'There is no use trying," said Alice, "one can't believe impossible things."
"I dare say you haven't had much practice," said the Queen. "When I was your age I always did it for half an hour a day. Why sometimes I've believed as many as six impossible things before breakfast."
from Alice in Wonderland by Lewis G. Carroll.
Every writer facing the blank screen or white page needs to stretch in that first effort. Fingers reach and tickle the keys or the hand selects a pen to send words across the page. Why wait for a notion to arise? Ideas sprout when we jump right in.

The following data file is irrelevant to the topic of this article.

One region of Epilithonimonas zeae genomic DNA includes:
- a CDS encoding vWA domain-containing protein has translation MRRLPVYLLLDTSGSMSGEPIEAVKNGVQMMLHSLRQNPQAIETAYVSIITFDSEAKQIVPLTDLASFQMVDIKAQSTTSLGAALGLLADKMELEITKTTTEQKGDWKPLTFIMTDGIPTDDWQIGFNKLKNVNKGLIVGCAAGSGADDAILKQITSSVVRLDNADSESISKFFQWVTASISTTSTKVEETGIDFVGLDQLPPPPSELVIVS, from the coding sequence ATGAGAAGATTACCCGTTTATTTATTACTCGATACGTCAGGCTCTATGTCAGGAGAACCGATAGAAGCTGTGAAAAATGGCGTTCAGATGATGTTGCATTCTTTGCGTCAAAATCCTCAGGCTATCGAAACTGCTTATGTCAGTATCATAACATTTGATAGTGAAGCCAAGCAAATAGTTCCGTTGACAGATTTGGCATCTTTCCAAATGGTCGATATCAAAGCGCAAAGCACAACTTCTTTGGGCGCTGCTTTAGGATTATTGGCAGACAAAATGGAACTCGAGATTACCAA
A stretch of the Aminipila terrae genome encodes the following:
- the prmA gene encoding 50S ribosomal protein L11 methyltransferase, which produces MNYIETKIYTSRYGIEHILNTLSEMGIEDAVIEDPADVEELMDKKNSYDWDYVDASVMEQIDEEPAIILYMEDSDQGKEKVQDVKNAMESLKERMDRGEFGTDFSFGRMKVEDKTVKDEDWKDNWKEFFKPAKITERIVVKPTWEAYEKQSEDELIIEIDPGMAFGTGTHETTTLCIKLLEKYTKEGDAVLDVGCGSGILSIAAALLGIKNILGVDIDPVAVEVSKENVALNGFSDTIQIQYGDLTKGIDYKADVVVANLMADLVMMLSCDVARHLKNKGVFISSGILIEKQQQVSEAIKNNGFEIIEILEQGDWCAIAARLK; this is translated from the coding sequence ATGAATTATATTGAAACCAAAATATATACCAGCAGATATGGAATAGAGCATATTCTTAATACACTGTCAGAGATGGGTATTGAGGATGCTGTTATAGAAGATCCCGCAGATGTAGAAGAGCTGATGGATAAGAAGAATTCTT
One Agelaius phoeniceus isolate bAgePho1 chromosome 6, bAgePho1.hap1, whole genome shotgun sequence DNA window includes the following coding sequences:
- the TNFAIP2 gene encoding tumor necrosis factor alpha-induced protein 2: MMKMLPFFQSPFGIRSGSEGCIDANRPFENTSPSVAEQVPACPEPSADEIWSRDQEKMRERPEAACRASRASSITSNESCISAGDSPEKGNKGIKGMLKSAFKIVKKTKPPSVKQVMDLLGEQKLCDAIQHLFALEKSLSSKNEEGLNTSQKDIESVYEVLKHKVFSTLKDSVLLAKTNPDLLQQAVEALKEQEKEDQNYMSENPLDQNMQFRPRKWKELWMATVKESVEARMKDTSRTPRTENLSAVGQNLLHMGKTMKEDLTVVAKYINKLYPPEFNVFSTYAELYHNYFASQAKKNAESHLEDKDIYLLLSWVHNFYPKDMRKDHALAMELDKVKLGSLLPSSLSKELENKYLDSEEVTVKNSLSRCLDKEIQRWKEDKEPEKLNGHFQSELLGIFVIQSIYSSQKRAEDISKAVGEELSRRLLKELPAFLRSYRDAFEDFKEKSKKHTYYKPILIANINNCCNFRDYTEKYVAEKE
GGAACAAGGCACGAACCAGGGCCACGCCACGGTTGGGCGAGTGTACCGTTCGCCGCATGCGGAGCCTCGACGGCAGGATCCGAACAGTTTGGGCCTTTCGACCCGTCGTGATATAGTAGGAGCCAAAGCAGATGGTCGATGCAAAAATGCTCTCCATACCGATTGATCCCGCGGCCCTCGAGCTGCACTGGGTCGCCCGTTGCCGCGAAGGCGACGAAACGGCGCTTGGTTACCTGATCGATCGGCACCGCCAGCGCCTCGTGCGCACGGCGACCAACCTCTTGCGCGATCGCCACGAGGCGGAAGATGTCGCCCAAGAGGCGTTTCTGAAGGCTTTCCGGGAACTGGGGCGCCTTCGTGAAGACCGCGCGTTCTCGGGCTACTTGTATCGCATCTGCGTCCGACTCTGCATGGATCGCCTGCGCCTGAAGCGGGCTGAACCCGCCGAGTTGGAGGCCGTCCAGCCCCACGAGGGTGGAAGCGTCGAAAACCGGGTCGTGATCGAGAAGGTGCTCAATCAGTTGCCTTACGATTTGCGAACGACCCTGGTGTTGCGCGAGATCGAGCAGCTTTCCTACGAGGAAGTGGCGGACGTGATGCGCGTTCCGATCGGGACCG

Ellen Gilchrist feels every writer faces two questions when she begins to write: can it be done and can I do it? She believes those questions precede all risk-taking.
I suggest - Why ask those questions at all? They get in the way of the adventure that awaits!
Imagine an Armed Patrol of blue daisies protecting your writing skills, encouraging creativity and word flow. Now, there's nothing to fear. Write in and out of an image that feels perplexing.
If the daisies begin to twirl and whirl off their stems, they will arrange themselves at your writing pad or keyboard. Each settles right in, does a dance or jabbers with a smile and provides whispers and mysteries. Will you follow along?
Creative Write: Consider the photograph above. Write for fifteen minutes about impossible things.